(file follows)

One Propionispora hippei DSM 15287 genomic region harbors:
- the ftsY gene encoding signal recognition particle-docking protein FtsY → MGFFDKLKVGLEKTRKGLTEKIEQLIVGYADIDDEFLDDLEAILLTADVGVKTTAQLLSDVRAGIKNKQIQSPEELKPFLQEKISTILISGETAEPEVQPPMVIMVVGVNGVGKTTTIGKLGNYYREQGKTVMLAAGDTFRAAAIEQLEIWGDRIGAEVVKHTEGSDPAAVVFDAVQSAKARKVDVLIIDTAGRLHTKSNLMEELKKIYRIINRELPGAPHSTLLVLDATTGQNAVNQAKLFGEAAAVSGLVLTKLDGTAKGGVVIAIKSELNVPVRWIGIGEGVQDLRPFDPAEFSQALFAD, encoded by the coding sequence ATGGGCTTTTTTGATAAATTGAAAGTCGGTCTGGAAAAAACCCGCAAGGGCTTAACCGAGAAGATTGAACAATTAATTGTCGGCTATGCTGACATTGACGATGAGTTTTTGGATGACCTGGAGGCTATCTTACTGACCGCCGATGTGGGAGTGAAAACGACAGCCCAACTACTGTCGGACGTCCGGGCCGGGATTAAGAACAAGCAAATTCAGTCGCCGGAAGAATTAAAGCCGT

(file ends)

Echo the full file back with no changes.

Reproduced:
One Propionispora hippei DSM 15287 genomic region harbors:
- the ftsY gene encoding signal recognition particle-docking protein FtsY → MGFFDKLKVGLEKTRKGLTEKIEQLIVGYADIDDEFLDDLEAILLTADVGVKTTAQLLSDVRAGIKNKQIQSPEELKPFLQEKISTILISGETAEPEVQPPMVIMVVGVNGVGKTTTIGKLGNYYREQGKTVMLAAGDTFRAAAIEQLEIWGDRIGAEVVKHTEGSDPAAVVFDAVQSAKARKVDVLIIDTAGRLHTKSNLMEELKKIYRIINRELPGAPHSTLLVLDATTGQNAVNQAKLFGEAAAVSGLVLTKLDGTAKGGVVIAIKSELNVPVRWIGIGEGVQDLRPFDPAEFSQALFAD, encoded by the coding sequence ATGGGCTTTTTTGATAAATTGAAAGTCGGTCTGGAAAAAACCCGCAAGGGCTTAACCGAGAAGATTGAACAATTAATTGTCGGCTATGCTGACATTGACGATGAGTTTTTGGATGACCTGGAGGCTATCTTACTGACCGCCGATGTGGGAGTGAAAACGACAGCCCAACTACTGTCGGACGTCCGGGCCGGGATTAAGAACAAGCAAATTCAGTCGCCGGAAGAATTAAAGCCGT